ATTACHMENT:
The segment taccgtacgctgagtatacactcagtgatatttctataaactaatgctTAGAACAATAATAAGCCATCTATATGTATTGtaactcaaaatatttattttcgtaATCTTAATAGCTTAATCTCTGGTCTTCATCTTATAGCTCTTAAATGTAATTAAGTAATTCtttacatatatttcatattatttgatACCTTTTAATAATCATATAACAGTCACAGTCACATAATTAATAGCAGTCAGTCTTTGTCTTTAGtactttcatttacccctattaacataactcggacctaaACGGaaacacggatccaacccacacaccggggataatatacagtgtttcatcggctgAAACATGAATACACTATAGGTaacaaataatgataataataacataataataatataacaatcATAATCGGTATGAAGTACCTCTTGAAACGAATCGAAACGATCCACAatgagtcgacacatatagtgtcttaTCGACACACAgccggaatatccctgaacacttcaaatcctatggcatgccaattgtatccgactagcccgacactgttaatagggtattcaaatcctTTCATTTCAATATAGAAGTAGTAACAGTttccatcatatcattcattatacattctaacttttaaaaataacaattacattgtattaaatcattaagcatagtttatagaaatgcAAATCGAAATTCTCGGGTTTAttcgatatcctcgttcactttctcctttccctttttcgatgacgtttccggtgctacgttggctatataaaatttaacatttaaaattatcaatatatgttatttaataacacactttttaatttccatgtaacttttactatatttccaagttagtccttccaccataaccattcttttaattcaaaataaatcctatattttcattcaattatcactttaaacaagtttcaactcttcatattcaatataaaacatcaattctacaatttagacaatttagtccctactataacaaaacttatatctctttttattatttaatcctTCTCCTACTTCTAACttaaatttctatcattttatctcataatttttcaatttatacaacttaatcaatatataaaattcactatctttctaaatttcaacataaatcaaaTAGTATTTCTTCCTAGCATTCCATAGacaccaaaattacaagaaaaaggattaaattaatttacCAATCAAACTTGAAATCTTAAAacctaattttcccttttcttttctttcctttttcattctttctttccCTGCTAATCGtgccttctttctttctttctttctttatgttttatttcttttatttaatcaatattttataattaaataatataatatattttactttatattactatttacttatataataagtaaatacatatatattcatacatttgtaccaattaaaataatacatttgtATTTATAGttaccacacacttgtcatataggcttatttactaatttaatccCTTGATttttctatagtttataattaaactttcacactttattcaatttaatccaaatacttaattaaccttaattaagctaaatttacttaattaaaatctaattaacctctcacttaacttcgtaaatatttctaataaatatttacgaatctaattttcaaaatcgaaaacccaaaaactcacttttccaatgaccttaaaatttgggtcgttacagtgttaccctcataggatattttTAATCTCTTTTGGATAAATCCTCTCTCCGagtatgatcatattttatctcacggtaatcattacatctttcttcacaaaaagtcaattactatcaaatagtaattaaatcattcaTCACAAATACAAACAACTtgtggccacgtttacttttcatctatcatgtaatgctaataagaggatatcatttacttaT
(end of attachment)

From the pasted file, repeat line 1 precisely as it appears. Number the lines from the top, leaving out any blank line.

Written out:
The segment taccgtacgctgagtatacactcagtgatatttctataaactaatgctTAGAACAATAATAAGCCATCTATATGTATTGtaactcaaaatatttattttcgtaATCTTAATAGCTTAATCTCTGGTCTTCATCTTATAGCTCTTAAATGTAATTAAGTAATTCtttacatatatttcatattatttgatACCTTTTAATAATCATATAACAGTCACAGTCACATAATTAATAGCAGTCAGTCTTTGTCTTTAGtactttcatttacccctattaacataactcggacctaaACGGaaacacggatccaacccacacaccggggataatatacagtgtttcatcggctgAAACATGAATACACTATAGGTaacaaataatgataataataacataataataatataacaatcATAATCGGTATGAAGTACCTCTTGAAACGAATCGAAACGATCCACAatgagtcgacacatatagtgtcttaTCGACACACAgccggaatatccctgaacacttcaaatcctatggcatgccaattgtatccgactagcccgacactgttaatagggtattcaaatcctTTCATTTCAATATAGAAGTAGTAACAGTttccatcatatcattcattatacattctaacttttaaaaataacaattacattgtattaaatcattaagcatagtttatagaaatgcAAATCGAAATTCTCGGGTTTAttcgatatcctcgttcactttctcctttccctttttcgatgacgtttccggtgctacgttggctatataaaatttaacatttaaaattatcaatatatgttatttaataacacactttttaatttccatgtaacttttactatatttccaagttagtccttccaccataaccattcttttaattcaaaataaatcctatattttcattcaattatcactttaaacaagtttcaactcttcatattcaatataaaacatcaattctacaatttagacaatttagtccctactataacaaaacttatatctctttttattatttaatcctTCTCCTACTTCTAACttaaatttctatcattttatctcataatttttcaatttatacaacttaatcaatatataaaattcactatctttctaaatttcaacataaatcaaaTAGTATTTCTTCCTAGCATTCCATAGacaccaaaattacaagaaaaaggattaaattaatttacCAATCAAACTTGAAATCTTAAAacctaattttcccttttcttttctttcctttttcattctttctttccCTGCTAATCGtgccttctttctttctttctttctttatgttttatttcttttatttaatcaatattttataattaaataatataatatattttactttatattactatttacttatataataagtaaatacatatatattcatacatttgtaccaattaaaataatacatttgtATTTATAGttaccacacacttgtcatataggcttatttactaatttaatccCTTGATttttctatagtttataattaaactttcacactttattcaatttaatccaaatacttaattaaccttaattaagctaaatttacttaattaaaatctaattaacctctcacttaacttcgtaaatatttctaataaatatttacgaatctaattttcaaaatcgaaaacccaaaaactcacttttccaatgaccttaaaatttgggtcgttacagtgttaccctcataggatattttTAATCTCTTTTGGATAAATCCTCTCTCCGagtatgatcatattttatctcacggtaatcattacatctttcttcacaaaaagtcaattactatcaaatagtaattaaatcattcaTCACAAATACAAACAACTtgtggccacgtttacttttcatctatcatgtaatgctaataagaggatatcatttacttaT